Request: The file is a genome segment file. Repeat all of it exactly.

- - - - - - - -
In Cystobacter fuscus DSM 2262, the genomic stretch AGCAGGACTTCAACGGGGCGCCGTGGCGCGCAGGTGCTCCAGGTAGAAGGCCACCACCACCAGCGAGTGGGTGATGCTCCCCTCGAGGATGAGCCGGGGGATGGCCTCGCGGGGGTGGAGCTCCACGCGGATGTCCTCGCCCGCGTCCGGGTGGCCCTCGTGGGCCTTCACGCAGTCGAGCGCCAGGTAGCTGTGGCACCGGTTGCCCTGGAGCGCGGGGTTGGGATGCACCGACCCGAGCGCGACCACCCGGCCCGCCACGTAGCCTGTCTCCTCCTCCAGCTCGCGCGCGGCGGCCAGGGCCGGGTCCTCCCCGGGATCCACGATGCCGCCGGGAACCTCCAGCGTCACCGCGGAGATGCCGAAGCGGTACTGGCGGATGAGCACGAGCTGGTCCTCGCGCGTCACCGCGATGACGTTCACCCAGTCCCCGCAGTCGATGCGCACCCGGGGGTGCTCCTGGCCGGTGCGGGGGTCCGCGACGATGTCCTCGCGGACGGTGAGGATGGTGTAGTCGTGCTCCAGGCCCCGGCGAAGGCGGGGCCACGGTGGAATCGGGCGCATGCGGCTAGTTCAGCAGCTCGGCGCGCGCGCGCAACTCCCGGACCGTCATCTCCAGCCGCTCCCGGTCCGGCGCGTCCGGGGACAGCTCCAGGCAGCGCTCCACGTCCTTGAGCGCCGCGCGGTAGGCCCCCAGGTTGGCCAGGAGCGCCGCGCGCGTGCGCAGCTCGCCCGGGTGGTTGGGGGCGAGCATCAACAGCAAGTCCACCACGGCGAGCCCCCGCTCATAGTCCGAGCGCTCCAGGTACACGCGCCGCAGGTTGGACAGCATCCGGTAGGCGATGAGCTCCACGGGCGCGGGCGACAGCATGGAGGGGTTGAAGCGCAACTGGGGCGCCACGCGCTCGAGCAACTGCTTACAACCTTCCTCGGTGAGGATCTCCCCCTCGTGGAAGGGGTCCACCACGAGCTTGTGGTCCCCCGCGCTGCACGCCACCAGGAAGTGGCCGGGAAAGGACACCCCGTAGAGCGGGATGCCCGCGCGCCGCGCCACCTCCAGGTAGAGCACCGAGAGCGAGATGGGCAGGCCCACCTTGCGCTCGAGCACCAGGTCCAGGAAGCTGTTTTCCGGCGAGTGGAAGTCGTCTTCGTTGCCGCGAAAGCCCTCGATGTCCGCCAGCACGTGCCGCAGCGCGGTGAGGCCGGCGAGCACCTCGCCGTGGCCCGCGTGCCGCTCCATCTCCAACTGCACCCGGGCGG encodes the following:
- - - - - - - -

In Cystobacter fuscus DSM 2262, the genomic stretch AGCAGGACTTCAACGGGGCGCCGTGGCGCGCAGGTGCTCCAGGTAGAAGGCCACCACCACCAGCGAGTGGGTGATGCTCCCCTCGAGGATGAGCCGGGGGATGGCCTCGCGGGGGTGGAGCTCCACGCGGATGTCCTCGCCCGCGTCCGGGTGGCCCTCGTGGGCCTTCACGCAGTCGAGCGCCAGGTAGCTGTGGCACCGGTTGCCCTGGAGCGCGGGGTTGGGATGCACCGACCCGAGCGCGACCACCCGGCCCGCCACGTAGCCTGTCTCCTCCTCCAGCTCGCGCGCGGCGGCCAGGGCCGGGTCCTCCCCGGGATCCACGATGCCGCCGGGAACCTCCAGCGTCACCGCGGAGATGCCGAAGCGGTACTGGCGGATGAGCACGAGCTGGTCCTCGCGCGTCACCGCGATGACGTTCACCCAGTCCCCGCAGTCGATGCGCACCCGGGGGTGCTCCTGGCCGGTGCGGGGGTCCGCGACGATGTCCTCGCGGACGGTGAGGATGGTGTAGTCGTGCTCCAGGCCCCGGCGAAGGCGGGGCCACGGTGGAATCGGGCGCATGCGGCTAGTTCAGCAGCTCGGCGCGCGCGCGCAACTCCCGGACCGTCATCTCCAGCCGCTCCCGGTCCGGCGCGTCCGGGGACAGCTCCAGGCAGCGCTCCACGTCCTTGAGCGCCGCGCGGTAGGCCCCCAGGTTGGCCAGGAGCGCCGCGCGCGTGCGCAGCTCGCCCGGGTGGTTGGGGGCGAGCATCAACAGCAAGTCCACCACGGCGAGCCCCCGCTCATAGTCCGAGCGCTCCAGGTACACGCGCCGCAGGTTGGACAGCATCCGGTAGGCGATGAGCTCCACGGGCGCGGGCGACAGCATGGAGGGGTTGAAGCGCAACTGGGGCGCCACGCGCTCGAGCAACTGCTTACAACCTTCCTCGGTGAGGATCTCCCCCTCGTGGAAGGGGTCCACCACGAGCTTGTGGTCCCCCGCGCTGCACGCCACCAGGAAGTGGCCGGGAAAGGACACCCCGTAGAGCGGGATGCCCGCGCGCCGCGCCACCTCCAGGTAGAGCACCGAGAGCGAGATGGGCAGGCCCACCTTGCGCTCGAGCACCAGGTCCAGGAAGCTGTTTTCCGGCGAGTGGAAGTCGTCTTCGTTGCCGCGAAAGCCCTCGATGTCCGCCAGCACGTGCCGCAGCGCGGTGAGGCCGGCGAGCACCTCGCCGTGGCCCGCGTGCCGCTCCATCTCCAACTGCACCCGGGCGG encodes the following: